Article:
Heavy-duty trucks that don't need a driver behind the wheel could be on the road in as little as three years.
That's the assessment of industry experts speaking at the Automated Vehicles Symposium in San Francisco on Wednesday, where they laid out a tentative road map for how self-driving trucks will begin to integrate with the existing fleet.
"A lot of the technology is driver assist or safety enhancement, said Max Fuller, executive chairman of U.S. Xpress, Inc., the fourth largest trucking company in the U.S. "If you look at [autonomous vehicles], it will come in pieces."
For companies like U.S. Xpress, the case for autonomous trucking is a no brainer: "We're trying to enhance the safety, give [drivers] the ability to be more productive, try to create a better return for the company and supply a better service for our customers," Fuller said.
He anticipates Level 4 autonomous capability in three to four years. The National Highway Traffic Safety Administration defines a Level 4 autonomous vehicle as one that can drive itself in most situations, with some exceptions, such as weather or construction, where a human may need to take control.
But that isn't a universal view in the trucking industry.
Daimler Trucks North America is testing self-driving trucks but is taking a measured approach to the technology, Derek Rotz, director of advanced engineering for Daimler, told Trucks.com in a June interview.
There are regulatory issues and driving situations that are anomalies still need to be conquered.
Detecting road debris for example, correctly reading poor lane markings are still challenges for the technology, Rotz said.
"What happens if a steer tire blows out? Humans are very good at intuitively assessing a situation and responding. Computers need to have all that lined up for them, all those edge cases," he said
Another issue is what happens to truck drivers as the vehicles become automated.
Despite estimates that millions of truck driver jobs could be lost to automation in the next ten years, many in the industry say that isn't likely. One size does not fit all with the multifaceted trucking industry, which will incorporate different levels of automation depending on the task.
"We see our technology as complementary to drivers," said Alden Woodrow, product lead for self-driving trucks with the Uber Advanced Technologies Group. "We have a much more optimistic view about the implications for driver livelihoods, employment and productivity due to some of the ways we see the industry shifting with the technology."
Uber will articulate more of its vision for self-driving trucks in September, said Woodrow, who described the company's overall goal as taking promising technology and making it safe, reliable and commercial.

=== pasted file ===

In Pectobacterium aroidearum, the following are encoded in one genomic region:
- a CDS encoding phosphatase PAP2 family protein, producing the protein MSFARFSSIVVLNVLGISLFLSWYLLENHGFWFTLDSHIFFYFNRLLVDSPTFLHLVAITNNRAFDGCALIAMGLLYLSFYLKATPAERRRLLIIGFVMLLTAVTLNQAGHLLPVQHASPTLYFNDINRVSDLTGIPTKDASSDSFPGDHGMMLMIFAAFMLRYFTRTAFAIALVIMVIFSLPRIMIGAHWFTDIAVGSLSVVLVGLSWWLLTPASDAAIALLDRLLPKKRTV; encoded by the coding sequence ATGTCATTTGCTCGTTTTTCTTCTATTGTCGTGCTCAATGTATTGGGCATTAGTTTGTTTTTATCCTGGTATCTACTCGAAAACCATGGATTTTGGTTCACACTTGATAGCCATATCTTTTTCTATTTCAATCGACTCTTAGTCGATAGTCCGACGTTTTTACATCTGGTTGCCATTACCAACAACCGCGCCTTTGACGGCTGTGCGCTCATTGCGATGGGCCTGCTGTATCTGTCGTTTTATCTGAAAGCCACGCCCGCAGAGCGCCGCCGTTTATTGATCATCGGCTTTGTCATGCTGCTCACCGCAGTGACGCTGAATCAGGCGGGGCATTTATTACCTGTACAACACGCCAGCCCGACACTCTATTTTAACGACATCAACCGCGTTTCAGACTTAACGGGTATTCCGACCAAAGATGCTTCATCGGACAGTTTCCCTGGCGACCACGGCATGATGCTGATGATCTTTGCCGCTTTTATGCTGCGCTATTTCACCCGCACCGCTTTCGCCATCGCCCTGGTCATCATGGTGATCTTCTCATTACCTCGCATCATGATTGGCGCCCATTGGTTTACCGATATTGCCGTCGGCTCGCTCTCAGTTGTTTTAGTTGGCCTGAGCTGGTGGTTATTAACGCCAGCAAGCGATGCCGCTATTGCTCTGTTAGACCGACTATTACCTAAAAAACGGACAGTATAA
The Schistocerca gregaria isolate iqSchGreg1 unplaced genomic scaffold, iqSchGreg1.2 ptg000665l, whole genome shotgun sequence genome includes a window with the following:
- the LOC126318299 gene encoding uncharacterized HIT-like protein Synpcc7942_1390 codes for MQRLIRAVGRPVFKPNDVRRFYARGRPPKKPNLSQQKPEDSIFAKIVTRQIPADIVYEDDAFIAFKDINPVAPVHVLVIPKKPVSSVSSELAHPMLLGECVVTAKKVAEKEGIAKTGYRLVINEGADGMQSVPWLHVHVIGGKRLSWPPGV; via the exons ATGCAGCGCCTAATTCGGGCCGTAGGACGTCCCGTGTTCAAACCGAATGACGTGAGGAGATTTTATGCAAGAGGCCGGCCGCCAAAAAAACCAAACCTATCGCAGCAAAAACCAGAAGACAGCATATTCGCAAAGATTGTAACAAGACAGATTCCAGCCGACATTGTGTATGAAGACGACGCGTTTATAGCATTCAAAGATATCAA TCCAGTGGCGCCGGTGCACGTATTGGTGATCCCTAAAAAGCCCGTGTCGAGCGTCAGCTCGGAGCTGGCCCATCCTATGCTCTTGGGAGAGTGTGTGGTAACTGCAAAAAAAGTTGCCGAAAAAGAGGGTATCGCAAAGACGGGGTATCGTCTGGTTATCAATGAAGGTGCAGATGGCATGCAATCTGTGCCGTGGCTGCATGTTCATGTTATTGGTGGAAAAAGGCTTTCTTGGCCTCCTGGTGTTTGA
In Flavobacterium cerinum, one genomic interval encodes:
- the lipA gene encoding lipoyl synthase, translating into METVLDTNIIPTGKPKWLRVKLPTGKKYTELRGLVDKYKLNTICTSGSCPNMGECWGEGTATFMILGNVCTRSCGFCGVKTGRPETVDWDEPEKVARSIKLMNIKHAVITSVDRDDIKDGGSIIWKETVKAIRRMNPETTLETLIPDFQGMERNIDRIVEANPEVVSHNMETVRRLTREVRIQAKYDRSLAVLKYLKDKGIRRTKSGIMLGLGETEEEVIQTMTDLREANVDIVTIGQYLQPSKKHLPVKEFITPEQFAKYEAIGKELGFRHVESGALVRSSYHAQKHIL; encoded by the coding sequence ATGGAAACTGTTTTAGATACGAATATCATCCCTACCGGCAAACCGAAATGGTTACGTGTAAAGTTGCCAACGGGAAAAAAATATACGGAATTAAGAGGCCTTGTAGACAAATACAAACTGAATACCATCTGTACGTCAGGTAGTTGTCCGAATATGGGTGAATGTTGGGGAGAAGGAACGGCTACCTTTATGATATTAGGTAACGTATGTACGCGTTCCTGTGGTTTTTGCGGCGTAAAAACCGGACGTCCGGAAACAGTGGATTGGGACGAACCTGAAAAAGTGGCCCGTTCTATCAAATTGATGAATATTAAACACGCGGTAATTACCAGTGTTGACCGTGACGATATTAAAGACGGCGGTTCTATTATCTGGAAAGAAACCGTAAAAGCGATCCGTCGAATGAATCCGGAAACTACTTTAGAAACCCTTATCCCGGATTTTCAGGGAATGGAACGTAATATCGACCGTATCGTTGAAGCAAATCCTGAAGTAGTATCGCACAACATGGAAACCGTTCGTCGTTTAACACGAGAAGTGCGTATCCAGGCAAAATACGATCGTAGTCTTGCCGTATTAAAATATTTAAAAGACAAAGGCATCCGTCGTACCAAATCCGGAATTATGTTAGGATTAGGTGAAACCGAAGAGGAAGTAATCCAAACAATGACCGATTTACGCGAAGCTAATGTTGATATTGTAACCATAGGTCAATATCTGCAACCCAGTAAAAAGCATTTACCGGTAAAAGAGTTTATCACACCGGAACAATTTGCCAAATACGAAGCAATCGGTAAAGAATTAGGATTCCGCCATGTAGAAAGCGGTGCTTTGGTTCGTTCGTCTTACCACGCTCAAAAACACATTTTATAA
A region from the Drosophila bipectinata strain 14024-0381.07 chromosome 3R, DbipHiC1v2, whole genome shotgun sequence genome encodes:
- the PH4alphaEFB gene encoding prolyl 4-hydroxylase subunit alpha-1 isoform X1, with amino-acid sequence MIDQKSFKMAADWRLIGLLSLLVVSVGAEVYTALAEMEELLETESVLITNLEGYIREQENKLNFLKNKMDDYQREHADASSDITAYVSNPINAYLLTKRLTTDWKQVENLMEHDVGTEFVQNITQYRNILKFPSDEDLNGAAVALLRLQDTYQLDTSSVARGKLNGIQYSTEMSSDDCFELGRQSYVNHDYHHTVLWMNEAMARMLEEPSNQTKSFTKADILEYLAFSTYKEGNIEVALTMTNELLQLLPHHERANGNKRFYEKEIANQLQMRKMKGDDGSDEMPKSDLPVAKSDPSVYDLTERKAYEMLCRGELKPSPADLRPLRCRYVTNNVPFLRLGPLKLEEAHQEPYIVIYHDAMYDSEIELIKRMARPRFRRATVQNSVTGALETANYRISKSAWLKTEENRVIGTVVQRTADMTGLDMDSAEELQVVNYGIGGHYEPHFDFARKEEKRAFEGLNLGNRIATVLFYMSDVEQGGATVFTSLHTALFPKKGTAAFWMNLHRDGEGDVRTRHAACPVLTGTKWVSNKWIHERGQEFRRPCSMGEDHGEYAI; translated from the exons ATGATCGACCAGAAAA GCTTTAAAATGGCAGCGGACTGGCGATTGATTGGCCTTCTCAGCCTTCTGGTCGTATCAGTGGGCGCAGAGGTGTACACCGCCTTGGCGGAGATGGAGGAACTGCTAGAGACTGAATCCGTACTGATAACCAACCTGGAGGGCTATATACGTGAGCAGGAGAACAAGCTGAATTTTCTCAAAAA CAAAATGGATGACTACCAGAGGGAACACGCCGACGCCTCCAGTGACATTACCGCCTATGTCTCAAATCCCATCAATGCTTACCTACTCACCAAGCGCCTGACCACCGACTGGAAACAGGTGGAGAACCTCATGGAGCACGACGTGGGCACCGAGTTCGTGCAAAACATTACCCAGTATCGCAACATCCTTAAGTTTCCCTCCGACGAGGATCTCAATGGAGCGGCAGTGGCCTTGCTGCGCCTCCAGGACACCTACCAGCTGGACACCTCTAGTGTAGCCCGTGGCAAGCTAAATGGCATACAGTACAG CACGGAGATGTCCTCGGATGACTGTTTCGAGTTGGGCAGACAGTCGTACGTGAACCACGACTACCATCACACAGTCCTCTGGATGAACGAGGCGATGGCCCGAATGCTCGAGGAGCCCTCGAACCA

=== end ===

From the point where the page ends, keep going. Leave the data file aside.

Safety is also a major factor for truck manufacturers such as Volvo Group, which has demonstrated heavy-duty vehicles with various levels of autonomy over the past few years, including a self-steering tractor, a driverless garbage truck and the world's first fully autonomous mining truck.
"The value proposition is that the typical route is repetitive. It's point to point," said Dr. Aravind Kailas, principal technology planner for Volvo Group North America. "You operate an unmanned vehicle in a constrained environment that is hazardous to human life, I think that's a win-win for everybody. That's the business case here."
On Tuesday, Volvo unveiled its 2018 VNL long-haul truck, its first full redesign of the vehicle since 1996. The company is making autonomous safety features such as automatic emergency braking a standard feature of the new model.
Whether it's a fully autonomous, driverless truck like the mining vehicle or one that still requires a driver but incorporates an individual safety feature such as automated braking, "there's a value proposition for every level of automation," Kailas said.
Safety and productivity are key to self-driving truck adoption, said Michael Cammisa, vice president of safety policy and connectivity for the American Trucking Associations. "If trucking companies don't believe it will be safe, they won't buy it."
The trucking industry is anxiously awaiting guidance from federal and state regulators about what companies need to do to encourage responsible adoption of rapidly evolving autonomous vehicle technology. Flexibility for innovation will be key, he said.
"As we're developing policy, we need to make sure it allows for these different technologies to blossom and find their niche and for the trucking companies to - phase them in in a manner that works for them," Cammisa said.
"Right now, we're in flux," he said. "We don't know what new requirement might come out and change the way we can deploy this technology. We're in this development period."
Like any disruptive technology, there are growing pains in getting from the promise of what it can deliver to the point of actually delivering it. That's the gray area in which the industry currently operates as it rolls toward an autonomous future.
"We'll continue to adopt a lot of these new technologies," said Fuller, of U.S. Xpress. "Our No. 1 goal is to create jobs that people want and that's the reason we need products that make the job a lot simpler for drivers."
When buying into new technologies, the motor carrier looks carefully at its return on investment, he said.
"We're looking for payback in 18 to 24 months," he said. "Trucks are traded before they get to 500,000 miles, which is three to four years."
If the technology keeps developing and there are no regulatory hurdles, when the trucks that are bought today will be retired from service they will be replaced with vehicles where computers do much more of the driving.
By Susan Carpenter